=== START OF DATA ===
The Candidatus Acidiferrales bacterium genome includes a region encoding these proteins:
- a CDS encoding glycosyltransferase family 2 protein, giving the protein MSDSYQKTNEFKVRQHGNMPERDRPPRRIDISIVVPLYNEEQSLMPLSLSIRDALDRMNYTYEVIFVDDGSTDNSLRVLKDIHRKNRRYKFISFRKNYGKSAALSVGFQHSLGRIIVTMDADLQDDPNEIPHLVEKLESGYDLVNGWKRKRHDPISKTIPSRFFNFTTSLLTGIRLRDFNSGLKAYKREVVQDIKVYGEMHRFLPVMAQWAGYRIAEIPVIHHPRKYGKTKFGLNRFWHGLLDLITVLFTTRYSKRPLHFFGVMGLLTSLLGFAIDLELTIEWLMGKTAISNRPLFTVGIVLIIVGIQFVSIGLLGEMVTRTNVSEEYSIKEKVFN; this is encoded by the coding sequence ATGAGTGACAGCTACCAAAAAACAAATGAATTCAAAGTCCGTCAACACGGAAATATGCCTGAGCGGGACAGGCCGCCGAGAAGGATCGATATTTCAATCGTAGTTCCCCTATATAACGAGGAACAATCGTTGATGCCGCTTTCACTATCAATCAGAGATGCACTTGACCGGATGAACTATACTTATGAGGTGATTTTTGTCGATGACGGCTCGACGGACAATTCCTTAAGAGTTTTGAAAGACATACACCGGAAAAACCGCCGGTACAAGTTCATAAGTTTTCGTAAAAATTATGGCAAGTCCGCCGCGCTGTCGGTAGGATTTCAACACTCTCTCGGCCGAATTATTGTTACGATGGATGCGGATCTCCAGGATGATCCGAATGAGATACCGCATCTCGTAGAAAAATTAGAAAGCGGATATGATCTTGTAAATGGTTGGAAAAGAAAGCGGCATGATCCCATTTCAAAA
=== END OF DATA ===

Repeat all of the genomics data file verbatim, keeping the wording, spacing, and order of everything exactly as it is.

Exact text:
The Candidatus Acidiferrales bacterium genome includes a region encoding these proteins:
- a CDS encoding glycosyltransferase family 2 protein, giving the protein MSDSYQKTNEFKVRQHGNMPERDRPPRRIDISIVVPLYNEEQSLMPLSLSIRDALDRMNYTYEVIFVDDGSTDNSLRVLKDIHRKNRRYKFISFRKNYGKSAALSVGFQHSLGRIIVTMDADLQDDPNEIPHLVEKLESGYDLVNGWKRKRHDPISKTIPSRFFNFTTSLLTGIRLRDFNSGLKAYKREVVQDIKVYGEMHRFLPVMAQWAGYRIAEIPVIHHPRKYGKTKFGLNRFWHGLLDLITVLFTTRYSKRPLHFFGVMGLLTSLLGFAIDLELTIEWLMGKTAISNRPLFTVGIVLIIVGIQFVSIGLLGEMVTRTNVSEEYSIKEKVFN; this is encoded by the coding sequence ATGAGTGACAGCTACCAAAAAACAAATGAATTCAAAGTCCGTCAACACGGAAATATGCCTGAGCGGGACAGGCCGCCGAGAAGGATCGATATTTCAATCGTAGTTCCCCTATATAACGAGGAACAATCGTTGATGCCGCTTTCACTATCAATCAGAGATGCACTTGACCGGATGAACTATACTTATGAGGTGATTTTTGTCGATGACGGCTCGACGGACAATTCCTTAAGAGTTTTGAAAGACATACACCGGAAAAACCGCCGGTACAAGTTCATAAGTTTTCGTAAAAATTATGGCAAGTCCGCCGCGCTGTCGGTAGGATTTCAACACTCTCTCGGCCGAATTATTGTTACGATGGATGCGGATCTCCAGGATGATCCGAATGAGATACCGCATCTCGTAGAAAAATTAGAAAGCGGATATGATCTTGTAAATGGTTGGAAAAGAAAGCGGCATGATCCCATTTCAAAA